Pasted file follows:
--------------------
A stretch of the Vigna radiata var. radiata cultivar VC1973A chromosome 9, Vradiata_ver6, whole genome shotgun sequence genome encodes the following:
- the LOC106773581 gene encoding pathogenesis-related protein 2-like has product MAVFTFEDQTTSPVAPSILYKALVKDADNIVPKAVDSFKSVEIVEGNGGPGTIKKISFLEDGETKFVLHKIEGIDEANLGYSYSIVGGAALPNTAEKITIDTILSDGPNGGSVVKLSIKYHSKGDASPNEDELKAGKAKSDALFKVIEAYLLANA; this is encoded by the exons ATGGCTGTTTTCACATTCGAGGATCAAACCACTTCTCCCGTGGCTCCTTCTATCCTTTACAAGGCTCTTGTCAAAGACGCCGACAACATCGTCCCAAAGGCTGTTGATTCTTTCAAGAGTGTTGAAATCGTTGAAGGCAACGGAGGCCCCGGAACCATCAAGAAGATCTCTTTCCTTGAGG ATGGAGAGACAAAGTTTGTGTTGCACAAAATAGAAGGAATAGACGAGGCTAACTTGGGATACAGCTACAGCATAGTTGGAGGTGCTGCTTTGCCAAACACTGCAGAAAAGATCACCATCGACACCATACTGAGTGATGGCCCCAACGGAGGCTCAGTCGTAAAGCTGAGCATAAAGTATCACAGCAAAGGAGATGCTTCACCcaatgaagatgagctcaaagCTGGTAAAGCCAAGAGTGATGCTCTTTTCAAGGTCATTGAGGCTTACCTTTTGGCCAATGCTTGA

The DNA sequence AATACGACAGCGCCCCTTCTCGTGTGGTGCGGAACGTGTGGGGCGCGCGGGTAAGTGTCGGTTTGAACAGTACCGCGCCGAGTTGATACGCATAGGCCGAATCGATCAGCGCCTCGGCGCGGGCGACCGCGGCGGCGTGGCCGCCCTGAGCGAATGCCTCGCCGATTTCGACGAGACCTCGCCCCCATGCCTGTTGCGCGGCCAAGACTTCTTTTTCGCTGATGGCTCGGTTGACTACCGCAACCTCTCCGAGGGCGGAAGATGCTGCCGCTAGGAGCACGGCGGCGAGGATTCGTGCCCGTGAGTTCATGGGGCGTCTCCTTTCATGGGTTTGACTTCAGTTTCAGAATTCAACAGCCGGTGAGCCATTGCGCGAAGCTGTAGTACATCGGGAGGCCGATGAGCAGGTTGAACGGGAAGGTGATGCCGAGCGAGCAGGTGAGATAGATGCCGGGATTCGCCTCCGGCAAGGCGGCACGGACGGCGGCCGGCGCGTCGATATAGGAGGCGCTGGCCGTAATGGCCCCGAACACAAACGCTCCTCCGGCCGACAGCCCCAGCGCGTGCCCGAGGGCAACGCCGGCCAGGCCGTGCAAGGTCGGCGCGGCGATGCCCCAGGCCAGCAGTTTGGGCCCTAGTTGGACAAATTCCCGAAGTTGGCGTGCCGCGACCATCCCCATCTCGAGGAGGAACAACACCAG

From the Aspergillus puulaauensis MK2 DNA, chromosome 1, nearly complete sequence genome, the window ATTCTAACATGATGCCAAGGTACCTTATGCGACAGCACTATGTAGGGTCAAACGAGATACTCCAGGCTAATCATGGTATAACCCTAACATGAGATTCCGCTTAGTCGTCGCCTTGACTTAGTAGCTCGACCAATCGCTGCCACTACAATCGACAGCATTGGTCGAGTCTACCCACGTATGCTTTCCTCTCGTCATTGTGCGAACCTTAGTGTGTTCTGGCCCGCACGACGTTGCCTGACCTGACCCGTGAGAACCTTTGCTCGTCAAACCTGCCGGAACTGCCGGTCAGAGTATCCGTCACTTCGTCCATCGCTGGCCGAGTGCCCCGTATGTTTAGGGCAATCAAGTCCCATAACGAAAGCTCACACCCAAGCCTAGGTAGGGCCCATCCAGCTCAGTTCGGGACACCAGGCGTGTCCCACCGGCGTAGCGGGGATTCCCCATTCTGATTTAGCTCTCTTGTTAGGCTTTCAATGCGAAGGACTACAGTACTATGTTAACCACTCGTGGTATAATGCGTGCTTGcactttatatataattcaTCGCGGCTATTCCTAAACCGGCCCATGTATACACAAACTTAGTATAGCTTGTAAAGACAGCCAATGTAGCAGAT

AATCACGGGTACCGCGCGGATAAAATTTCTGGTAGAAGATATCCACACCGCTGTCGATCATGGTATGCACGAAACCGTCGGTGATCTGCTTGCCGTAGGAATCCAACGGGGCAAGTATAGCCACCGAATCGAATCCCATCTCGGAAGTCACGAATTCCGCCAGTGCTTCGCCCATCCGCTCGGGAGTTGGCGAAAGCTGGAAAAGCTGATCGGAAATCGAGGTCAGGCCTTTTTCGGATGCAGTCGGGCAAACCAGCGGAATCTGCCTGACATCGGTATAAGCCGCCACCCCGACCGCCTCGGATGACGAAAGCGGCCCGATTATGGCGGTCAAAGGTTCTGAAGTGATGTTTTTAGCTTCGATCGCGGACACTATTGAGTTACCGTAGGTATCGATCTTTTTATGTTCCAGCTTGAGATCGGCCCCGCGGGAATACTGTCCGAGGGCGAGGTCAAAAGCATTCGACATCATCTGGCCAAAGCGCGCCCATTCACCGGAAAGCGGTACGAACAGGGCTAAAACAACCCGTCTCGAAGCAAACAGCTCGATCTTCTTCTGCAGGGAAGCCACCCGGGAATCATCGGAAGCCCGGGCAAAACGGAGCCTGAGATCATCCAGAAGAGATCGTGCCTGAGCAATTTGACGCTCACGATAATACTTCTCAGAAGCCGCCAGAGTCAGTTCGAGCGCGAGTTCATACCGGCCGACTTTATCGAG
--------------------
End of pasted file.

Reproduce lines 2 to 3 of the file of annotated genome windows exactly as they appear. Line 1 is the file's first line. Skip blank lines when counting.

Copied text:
- the LOC106773581 gene encoding pathogenesis-related protein 2-like has product MAVFTFEDQTTSPVAPSILYKALVKDADNIVPKAVDSFKSVEIVEGNGGPGTIKKISFLEDGETKFVLHKIEGIDEANLGYSYSIVGGAALPNTAEKITIDTILSDGPNGGSVVKLSIKYHSKGDASPNEDELKAGKAKSDALFKVIEAYLLANA; this is encoded by the exons ATGGCTGTTTTCACATTCGAGGATCAAACCACTTCTCCCGTGGCTCCTTCTATCCTTTACAAGGCTCTTGTCAAAGACGCCGACAACATCGTCCCAAAGGCTGTTGATTCTTTCAAGAGTGTTGAAATCGTTGAAGGCAACGGAGGCCCCGGAACCATCAAGAAGATCTCTTTCCTTGAGG ATGGAGAGACAAAGTTTGTGTTGCACAAAATAGAAGGAATAGACGAGGCTAACTTGGGATACAGCTACAGCATAGTTGGAGGTGCTGCTTTGCCAAACACTGCAGAAAAGATCACCATCGACACCATACTGAGTGATGGCCCCAACGGAGGCTCAGTCGTAAAGCTGAGCATAAAGTATCACAGCAAAGGAGATGCTTCACCcaatgaagatgagctcaaagCTGGTAAAGCCAAGAGTGATGCTCTTTTCAAGGTCATTGAGGCTTACCTTTTGGCCAATGCTTGA

The DNA sequence AATACGACAGCGCCCCTTCTCGTGTGGTGCGGAACGTGTGGGGCGCGCGGGTAAGTGTCGGTTTGAACAGTACCGCGCCGAGTTGATACGCATAGGCCGAATCGATCAGCGCCTCGGCGCGGGCGACCGCGGCGGCGTGGCCGCCCTGAGCGAATGCCTCGCCGATTTCGACGAGACCTCGCCCCCATGCCTGTTGCGCGGCCAAGACTTCTTTTTCGCTGATGGCTCGGTTGACTACCGCAACCTCTCCGAGGGCGGAAGATGCTGCCGCTAGGAGCACGGCGGCGAGGATTCGTGCCCGTGAGTTCATGGGGCGTCTCCTTTCATGGGTTTGACTTCAGTTTCAGAATTCAACAGCCGGTGAGCCATTGCGCGAAGCTGTAGTACATCGGGAGGCCGATGAGCAGGTTGAACGGGAAGGTGATGCCGAGCGAGCAGGTGAGATAGATGCCGGGATTCGCCTCCGGCAAGGCGGCACGGACGGCGGCCGGCGCGTCGATATAGGAGGCGCTGGCCGTAATGGCCCCGAACACAAACGCTCCTCCGGCCGACAGCCCCAGCGCGTGCCCGAGGGCAACGCCGGCCAGGCCGTGCAAGGTCGGCGCGGCGATGCCCCAGGCCAGCAGTTTGGGCCCTAGTTGGACAAATTCCCGAAGTTGGCGTGCCGCGACCATCCCCATCTCGAGGAGGAACAACACCAG